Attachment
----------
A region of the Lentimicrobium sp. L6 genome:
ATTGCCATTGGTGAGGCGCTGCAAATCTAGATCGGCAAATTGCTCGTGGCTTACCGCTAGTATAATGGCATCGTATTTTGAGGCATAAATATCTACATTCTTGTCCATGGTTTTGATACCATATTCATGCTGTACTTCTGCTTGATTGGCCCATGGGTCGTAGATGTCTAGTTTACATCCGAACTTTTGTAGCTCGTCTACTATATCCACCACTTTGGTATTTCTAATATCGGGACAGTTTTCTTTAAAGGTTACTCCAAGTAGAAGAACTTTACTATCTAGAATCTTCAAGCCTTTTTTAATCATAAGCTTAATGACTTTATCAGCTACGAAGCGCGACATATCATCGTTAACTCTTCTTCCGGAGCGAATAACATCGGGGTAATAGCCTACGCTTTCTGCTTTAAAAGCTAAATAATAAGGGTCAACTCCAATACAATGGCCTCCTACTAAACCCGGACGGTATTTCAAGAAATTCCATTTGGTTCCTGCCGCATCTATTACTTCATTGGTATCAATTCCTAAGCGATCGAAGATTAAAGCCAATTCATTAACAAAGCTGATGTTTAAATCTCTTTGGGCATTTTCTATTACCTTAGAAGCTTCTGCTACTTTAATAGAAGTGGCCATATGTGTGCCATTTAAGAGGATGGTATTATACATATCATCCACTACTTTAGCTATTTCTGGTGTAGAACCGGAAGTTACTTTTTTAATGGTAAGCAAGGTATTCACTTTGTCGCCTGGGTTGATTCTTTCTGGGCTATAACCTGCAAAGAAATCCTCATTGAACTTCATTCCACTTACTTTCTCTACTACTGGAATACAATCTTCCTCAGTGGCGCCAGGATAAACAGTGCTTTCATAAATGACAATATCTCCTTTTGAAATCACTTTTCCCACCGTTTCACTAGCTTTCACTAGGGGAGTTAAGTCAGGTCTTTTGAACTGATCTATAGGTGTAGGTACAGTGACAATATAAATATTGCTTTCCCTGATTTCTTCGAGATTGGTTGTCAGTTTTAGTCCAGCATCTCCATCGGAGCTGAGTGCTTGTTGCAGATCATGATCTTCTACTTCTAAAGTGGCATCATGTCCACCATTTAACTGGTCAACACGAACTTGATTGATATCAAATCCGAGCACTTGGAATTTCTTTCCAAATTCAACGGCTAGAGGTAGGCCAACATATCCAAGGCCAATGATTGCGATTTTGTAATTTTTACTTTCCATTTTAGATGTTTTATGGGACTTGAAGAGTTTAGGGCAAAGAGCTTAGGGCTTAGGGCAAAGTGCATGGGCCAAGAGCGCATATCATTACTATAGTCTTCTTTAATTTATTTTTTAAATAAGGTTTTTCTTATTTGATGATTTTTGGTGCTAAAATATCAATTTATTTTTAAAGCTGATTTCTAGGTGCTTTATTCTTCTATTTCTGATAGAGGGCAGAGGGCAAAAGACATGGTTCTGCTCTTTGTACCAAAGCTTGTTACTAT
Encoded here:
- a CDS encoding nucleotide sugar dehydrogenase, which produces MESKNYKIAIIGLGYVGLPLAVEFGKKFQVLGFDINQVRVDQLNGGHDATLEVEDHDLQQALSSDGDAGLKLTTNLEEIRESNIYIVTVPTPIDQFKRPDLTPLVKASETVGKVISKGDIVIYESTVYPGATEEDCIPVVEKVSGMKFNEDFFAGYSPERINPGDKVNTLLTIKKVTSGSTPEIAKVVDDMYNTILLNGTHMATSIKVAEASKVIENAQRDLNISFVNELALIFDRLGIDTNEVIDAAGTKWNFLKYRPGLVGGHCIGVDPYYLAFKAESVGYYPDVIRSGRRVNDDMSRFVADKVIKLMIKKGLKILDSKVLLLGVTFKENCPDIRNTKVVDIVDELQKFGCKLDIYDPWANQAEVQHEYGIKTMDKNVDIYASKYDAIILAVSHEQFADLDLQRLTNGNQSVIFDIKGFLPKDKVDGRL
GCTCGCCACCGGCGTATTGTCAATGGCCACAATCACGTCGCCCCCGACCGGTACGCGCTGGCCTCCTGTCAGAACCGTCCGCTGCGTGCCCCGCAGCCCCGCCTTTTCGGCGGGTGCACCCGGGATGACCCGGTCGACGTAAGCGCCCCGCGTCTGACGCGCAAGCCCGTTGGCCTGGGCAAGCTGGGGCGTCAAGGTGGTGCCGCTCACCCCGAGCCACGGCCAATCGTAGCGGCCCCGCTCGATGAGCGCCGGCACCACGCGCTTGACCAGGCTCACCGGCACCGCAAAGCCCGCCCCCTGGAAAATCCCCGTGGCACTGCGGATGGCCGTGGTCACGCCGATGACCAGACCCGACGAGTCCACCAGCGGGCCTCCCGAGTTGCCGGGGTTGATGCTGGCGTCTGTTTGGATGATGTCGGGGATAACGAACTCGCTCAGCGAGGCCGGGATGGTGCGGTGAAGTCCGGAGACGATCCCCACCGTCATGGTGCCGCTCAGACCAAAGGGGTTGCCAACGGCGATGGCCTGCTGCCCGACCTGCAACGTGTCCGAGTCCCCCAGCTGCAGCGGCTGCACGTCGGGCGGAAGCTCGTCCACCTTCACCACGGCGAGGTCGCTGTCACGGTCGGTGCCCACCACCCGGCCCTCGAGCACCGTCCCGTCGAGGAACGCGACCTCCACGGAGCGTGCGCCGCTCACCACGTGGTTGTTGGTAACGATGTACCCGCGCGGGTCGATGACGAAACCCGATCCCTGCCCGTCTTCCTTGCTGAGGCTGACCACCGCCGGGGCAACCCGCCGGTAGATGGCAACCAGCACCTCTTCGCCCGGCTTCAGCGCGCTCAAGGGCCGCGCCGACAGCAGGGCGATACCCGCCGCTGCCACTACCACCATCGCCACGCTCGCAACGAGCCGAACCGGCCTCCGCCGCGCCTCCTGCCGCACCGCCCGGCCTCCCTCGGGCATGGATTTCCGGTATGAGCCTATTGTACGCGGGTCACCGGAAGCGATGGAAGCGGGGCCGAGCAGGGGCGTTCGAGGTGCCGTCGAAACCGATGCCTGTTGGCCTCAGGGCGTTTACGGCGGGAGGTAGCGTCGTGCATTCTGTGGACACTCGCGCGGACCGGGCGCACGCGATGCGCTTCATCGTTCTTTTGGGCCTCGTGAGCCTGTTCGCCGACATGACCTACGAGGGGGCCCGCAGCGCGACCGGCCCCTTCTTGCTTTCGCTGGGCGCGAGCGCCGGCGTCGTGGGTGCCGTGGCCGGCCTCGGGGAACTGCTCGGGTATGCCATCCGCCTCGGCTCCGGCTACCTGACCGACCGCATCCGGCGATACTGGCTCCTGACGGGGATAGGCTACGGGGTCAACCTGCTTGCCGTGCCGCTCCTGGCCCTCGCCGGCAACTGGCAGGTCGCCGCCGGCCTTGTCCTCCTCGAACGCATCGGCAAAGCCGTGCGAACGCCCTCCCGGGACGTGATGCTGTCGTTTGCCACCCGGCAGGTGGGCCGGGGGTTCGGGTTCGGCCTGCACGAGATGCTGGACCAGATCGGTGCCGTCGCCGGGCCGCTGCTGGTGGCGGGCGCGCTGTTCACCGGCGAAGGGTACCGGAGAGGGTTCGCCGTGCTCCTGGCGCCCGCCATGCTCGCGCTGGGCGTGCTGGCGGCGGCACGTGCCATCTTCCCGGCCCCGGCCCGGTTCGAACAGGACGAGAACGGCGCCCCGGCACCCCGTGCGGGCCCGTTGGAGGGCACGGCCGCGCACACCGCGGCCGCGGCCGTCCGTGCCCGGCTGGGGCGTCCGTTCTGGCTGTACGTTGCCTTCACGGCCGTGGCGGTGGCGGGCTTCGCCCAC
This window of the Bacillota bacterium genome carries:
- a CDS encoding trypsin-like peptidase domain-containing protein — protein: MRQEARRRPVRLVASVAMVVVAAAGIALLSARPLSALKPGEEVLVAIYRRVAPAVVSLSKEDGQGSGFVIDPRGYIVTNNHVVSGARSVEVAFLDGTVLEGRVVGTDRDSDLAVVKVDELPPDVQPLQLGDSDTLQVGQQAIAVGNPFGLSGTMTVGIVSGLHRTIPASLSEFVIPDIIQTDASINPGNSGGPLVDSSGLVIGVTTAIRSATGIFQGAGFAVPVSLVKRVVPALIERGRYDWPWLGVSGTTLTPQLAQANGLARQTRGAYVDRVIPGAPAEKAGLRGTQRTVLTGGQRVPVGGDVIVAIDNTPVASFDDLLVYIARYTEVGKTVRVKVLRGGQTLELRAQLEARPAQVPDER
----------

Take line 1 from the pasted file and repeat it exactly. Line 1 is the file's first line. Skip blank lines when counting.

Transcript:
A region of the Lentimicrobium sp. L6 genome: